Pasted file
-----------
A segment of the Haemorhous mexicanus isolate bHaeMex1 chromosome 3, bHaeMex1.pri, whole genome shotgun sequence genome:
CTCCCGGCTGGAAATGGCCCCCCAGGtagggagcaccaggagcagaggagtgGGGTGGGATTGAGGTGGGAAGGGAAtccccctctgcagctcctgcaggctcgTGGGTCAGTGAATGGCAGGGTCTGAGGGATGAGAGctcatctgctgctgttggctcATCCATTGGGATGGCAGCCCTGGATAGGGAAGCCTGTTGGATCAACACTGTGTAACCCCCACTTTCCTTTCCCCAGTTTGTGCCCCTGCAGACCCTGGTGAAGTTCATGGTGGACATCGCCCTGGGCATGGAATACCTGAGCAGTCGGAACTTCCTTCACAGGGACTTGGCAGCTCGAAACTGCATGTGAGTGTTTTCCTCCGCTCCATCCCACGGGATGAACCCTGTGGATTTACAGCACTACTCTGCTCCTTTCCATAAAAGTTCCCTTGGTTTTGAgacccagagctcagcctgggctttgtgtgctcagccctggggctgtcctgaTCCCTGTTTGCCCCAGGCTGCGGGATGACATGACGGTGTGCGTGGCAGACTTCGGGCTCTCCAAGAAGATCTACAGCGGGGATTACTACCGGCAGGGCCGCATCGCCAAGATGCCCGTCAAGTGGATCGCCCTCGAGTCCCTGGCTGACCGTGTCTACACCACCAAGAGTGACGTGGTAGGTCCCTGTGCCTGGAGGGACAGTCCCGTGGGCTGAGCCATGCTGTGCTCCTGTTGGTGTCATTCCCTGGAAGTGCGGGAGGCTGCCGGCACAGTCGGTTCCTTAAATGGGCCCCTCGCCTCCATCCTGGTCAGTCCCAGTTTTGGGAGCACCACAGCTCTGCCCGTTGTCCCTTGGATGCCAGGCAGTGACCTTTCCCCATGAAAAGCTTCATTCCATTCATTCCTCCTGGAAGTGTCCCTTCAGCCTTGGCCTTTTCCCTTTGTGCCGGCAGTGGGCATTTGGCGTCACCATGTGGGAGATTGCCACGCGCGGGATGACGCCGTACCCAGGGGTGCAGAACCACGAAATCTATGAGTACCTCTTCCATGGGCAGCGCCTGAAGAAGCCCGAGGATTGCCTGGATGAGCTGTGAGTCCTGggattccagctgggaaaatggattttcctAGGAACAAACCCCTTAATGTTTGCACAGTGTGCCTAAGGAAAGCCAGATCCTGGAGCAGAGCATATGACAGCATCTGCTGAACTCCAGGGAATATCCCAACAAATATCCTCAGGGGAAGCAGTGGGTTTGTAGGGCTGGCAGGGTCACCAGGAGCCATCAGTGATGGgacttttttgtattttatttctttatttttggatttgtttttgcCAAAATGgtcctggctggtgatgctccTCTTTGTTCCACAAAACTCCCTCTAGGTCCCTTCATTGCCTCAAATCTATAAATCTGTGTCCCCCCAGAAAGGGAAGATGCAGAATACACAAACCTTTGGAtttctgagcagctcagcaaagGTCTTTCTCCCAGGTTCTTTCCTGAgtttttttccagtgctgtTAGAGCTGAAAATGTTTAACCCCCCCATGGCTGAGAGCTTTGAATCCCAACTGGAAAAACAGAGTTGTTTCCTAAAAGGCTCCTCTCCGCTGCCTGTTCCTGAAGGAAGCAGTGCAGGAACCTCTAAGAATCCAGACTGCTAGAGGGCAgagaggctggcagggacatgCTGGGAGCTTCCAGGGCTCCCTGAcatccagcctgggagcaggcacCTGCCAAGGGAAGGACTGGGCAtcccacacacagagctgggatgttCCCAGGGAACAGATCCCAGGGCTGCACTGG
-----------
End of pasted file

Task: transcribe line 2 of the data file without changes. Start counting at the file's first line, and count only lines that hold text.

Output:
CTCCCGGCTGGAAATGGCCCCCCAGGtagggagcaccaggagcagaggagtgGGGTGGGATTGAGGTGGGAAGGGAAtccccctctgcagctcctgcaggctcgTGGGTCAGTGAATGGCAGGGTCTGAGGGATGAGAGctcatctgctgctgttggctcATCCATTGGGATGGCAGCCCTGGATAGGGAAGCCTGTTGGATCAACACTGTGTAACCCCCACTTTCCTTTCCCCAGTTTGTGCCCCTGCAGACCCTGGTGAAGTTCATGGTGGACATCGCCCTGGGCATGGAATACCTGAGCAGTCGGAACTTCCTTCACAGGGACTTGGCAGCTCGAAACTGCATGTGAGTGTTTTCCTCCGCTCCATCCCACGGGATGAACCCTGTGGATTTACAGCACTACTCTGCTCCTTTCCATAAAAGTTCCCTTGGTTTTGAgacccagagctcagcctgggctttgtgtgctcagccctggggctgtcctgaTCCCTGTTTGCCCCAGGCTGCGGGATGACATGACGGTGTGCGTGGCAGACTTCGGGCTCTCCAAGAAGATCTACAGCGGGGATTACTACCGGCAGGGCCGCATCGCCAAGATGCCCGTCAAGTGGATCGCCCTCGAGTCCCTGGCTGACCGTGTCTACACCACCAAGAGTGACGTGGTAGGTCCCTGTGCCTGGAGGGACAGTCCCGTGGGCTGAGCCATGCTGTGCTCCTGTTGGTGTCATTCCCTGGAAGTGCGGGAGGCTGCCGGCACAGTCGGTTCCTTAAATGGGCCCCTCGCCTCCATCCTGGTCAGTCCCAGTTTTGGGAGCACCACAGCTCTGCCCGTTGTCCCTTGGATGCCAGGCAGTGACCTTTCCCCATGAAAAGCTTCATTCCATTCATTCCTCCTGGAAGTGTCCCTTCAGCCTTGGCCTTTTCCCTTTGTGCCGGCAGTGGGCATTTGGCGTCACCATGTGGGAGATTGCCACGCGCGGGATGACGCCGTACCCAGGGGTGCAGAACCACGAAATCTATGAGTACCTCTTCCATGGGCAGCGCCTGAAGAAGCCCGAGGATTGCCTGGATGAGCTGTGAGTCCTGggattccagctgggaaaatggattttcctAGGAACAAACCCCTTAATGTTTGCACAGTGTGCCTAAGGAAAGCCAGATCCTGGAGCAGAGCATATGACAGCATCTGCTGAACTCCAGGGAATATCCCAACAAATATCCTCAGGGGAAGCAGTGGGTTTGTAGGGCTGGCAGGGTCACCAGGAGCCATCAGTGATGGgacttttttgtattttatttctttatttttggatttgtttttgcCAAAATGgtcctggctggtgatgctccTCTTTGTTCCACAAAACTCCCTCTAGGTCCCTTCATTGCCTCAAATCTATAAATCTGTGTCCCCCCAGAAAGGGAAGATGCAGAATACACAAACCTTTGGAtttctgagcagctcagcaaagGTCTTTCTCCCAGGTTCTTTCCTGAgtttttttccagtgctgtTAGAGCTGAAAATGTTTAACCCCCCCATGGCTGAGAGCTTTGAATCCCAACTGGAAAAACAGAGTTGTTTCCTAAAAGGCTCCTCTCCGCTGCCTGTTCCTGAAGGAAGCAGTGCAGGAACCTCTAAGAATCCAGACTGCTAGAGGGCAgagaggctggcagggacatgCTGGGAGCTTCCAGGGCTCCCTGAcatccagcctgggagcaggcacCTGCCAAGGGAAGGACTGGGCAtcccacacacagagctgggatgttCCCAGGGAACAGATCCCAGGGCTGCACTGG